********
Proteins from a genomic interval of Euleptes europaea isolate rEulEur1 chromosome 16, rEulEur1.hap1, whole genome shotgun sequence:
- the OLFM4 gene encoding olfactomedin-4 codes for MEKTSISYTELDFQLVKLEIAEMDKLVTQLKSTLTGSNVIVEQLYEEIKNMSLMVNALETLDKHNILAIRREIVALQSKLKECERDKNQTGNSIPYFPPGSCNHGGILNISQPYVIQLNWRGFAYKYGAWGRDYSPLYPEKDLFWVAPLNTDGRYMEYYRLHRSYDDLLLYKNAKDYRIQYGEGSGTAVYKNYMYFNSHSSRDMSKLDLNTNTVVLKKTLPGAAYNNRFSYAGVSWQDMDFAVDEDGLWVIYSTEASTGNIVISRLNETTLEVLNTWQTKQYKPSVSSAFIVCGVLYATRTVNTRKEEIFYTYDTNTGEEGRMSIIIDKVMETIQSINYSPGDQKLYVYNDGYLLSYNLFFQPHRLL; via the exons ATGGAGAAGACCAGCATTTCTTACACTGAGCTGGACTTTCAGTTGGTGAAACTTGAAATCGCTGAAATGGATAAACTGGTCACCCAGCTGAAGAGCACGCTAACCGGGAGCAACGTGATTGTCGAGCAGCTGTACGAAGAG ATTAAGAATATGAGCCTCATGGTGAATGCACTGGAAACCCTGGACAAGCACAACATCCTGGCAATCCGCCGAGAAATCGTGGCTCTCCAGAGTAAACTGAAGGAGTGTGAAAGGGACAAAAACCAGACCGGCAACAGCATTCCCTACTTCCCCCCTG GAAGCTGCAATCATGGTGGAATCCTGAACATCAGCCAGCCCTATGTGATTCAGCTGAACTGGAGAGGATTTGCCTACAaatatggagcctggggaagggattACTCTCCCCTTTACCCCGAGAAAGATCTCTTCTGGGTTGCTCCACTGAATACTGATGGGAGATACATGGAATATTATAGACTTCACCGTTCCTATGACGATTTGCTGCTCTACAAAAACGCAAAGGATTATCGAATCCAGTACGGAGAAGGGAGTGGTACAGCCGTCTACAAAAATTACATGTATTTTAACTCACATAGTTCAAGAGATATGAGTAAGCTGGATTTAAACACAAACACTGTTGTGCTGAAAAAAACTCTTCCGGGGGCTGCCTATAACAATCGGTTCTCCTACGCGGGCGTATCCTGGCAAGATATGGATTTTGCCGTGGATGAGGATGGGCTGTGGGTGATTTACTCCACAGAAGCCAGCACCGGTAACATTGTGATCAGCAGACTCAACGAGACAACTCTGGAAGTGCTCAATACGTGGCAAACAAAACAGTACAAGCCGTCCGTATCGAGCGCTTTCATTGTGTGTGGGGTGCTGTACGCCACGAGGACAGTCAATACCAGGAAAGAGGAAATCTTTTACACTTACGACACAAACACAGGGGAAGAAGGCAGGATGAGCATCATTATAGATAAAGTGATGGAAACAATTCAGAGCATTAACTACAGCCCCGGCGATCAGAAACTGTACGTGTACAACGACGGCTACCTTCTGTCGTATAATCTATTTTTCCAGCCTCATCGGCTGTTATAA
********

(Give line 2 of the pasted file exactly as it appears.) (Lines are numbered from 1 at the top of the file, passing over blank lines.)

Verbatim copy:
- the OLFM4 gene encoding olfactomedin-4 codes for MEKTSISYTELDFQLVKLEIAEMDKLVTQLKSTLTGSNVIVEQLYEEIKNMSLMVNALETLDKHNILAIRREIVALQSKLKECERDKNQTGNSIPYFPPGSCNHGGILNISQPYVIQLNWRGFAYKYGAWGRDYSPLYPEKDLFWVAPLNTDGRYMEYYRLHRSYDDLLLYKNAKDYRIQYGEGSGTAVYKNYMYFNSHSSRDMSKLDLNTNTVVLKKTLPGAAYNNRFSYAGVSWQDMDFAVDEDGLWVIYSTEASTGNIVISRLNETTLEVLNTWQTKQYKPSVSSAFIVCGVLYATRTVNTRKEEIFYTYDTNTGEEGRMSIIIDKVMETIQSINYSPGDQKLYVYNDGYLLSYNLFFQPHRLL; via the exons ATGGAGAAGACCAGCATTTCTTACACTGAGCTGGACTTTCAGTTGGTGAAACTTGAAATCGCTGAAATGGATAAACTGGTCACCCAGCTGAAGAGCACGCTAACCGGGAGCAACGTGATTGTCGAGCAGCTGTACGAAGAG ATTAAGAATATGAGCCTCATGGTGAATGCACTGGAAACCCTGGACAAGCACAACATCCTGGCAATCCGCCGAGAAATCGTGGCTCTCCAGAGTAAACTGAAGGAGTGTGAAAGGGACAAAAACCAGACCGGCAACAGCATTCCCTACTTCCCCCCTG GAAGCTGCAATCATGGTGGAATCCTGAACATCAGCCAGCCCTATGTGATTCAGCTGAACTGGAGAGGATTTGCCTACAaatatggagcctggggaagggattACTCTCCCCTTTACCCCGAGAAAGATCTCTTCTGGGTTGCTCCACTGAATACTGATGGGAGATACATGGAATATTATAGACTTCACCGTTCCTATGACGATTTGCTGCTCTACAAAAACGCAAAGGATTATCGAATCCAGTACGGAGAAGGGAGTGGTACAGCCGTCTACAAAAATTACATGTATTTTAACTCACATAGTTCAAGAGATATGAGTAAGCTGGATTTAAACACAAACACTGTTGTGCTGAAAAAAACTCTTCCGGGGGCTGCCTATAACAATCGGTTCTCCTACGCGGGCGTATCCTGGCAAGATATGGATTTTGCCGTGGATGAGGATGGGCTGTGGGTGATTTACTCCACAGAAGCCAGCACCGGTAACATTGTGATCAGCAGACTCAACGAGACAACTCTGGAAGTGCTCAATACGTGGCAAACAAAACAGTACAAGCCGTCCGTATCGAGCGCTTTCATTGTGTGTGGGGTGCTGTACGCCACGAGGACAGTCAATACCAGGAAAGAGGAAATCTTTTACACTTACGACACAAACACAGGGGAAGAAGGCAGGATGAGCATCATTATAGATAAAGTGATGGAAACAATTCAGAGCATTAACTACAGCCCCGGCGATCAGAAACTGTACGTGTACAACGACGGCTACCTTCTGTCGTATAATCTATTTTTCCAGCCTCATCGGCTGTTATAA